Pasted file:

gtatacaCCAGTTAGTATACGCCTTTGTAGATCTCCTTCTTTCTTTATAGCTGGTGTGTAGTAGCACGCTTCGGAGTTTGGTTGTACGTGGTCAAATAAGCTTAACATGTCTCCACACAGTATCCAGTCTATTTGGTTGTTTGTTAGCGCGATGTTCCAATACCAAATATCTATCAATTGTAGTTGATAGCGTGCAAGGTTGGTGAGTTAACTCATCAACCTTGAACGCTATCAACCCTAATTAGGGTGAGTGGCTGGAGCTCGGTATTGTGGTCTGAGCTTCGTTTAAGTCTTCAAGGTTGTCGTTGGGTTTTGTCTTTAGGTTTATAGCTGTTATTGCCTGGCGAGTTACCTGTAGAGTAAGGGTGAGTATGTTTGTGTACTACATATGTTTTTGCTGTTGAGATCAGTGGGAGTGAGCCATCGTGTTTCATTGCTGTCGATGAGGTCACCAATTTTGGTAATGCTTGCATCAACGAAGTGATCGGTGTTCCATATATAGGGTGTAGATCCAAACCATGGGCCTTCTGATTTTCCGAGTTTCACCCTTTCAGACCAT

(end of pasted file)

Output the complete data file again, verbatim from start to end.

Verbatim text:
gtatacaCCAGTTAGTATACGCCTTTGTAGATCTCCTTCTTTCTTTATAGCTGGTGTGTAGTAGCACGCTTCGGAGTTTGGTTGTACGTGGTCAAATAAGCTTAACATGTCTCCACACAGTATCCAGTCTATTTGGTTGTTTGTTAGCGCGATGTTCCAATACCAAATATCTATCAATTGTAGTTGATAGCGTGCAAGGTTGGTGAGTTAACTCATCAACCTTGAACGCTATCAACCCTAATTAGGGTGAGTGGCTGGAGCTCGGTATTGTGGTCTGAGCTTCGTTTAAGTCTTCAAGGTTGTCGTTGGGTTTTGTCTTTAGGTTTATAGCTGTTATTGCCTGGCGAGTTACCTGTAGAGTAAGGGTGAGTATGTTTGTGTACTACATATGTTTTTGCTGTTGAGATCAGTGGGAGTGAGCCATCGTGTTTCATTGCTGTCGATGAGGTCACCAATTTTGGTAATGCTTGCATCAACGAAGTGATCGGTGTTCCATATATAGGGTGTAGATCCAAACCATGGGCCTTCTGATTTTCCGAGTTTCACCCTTTCAGACCAT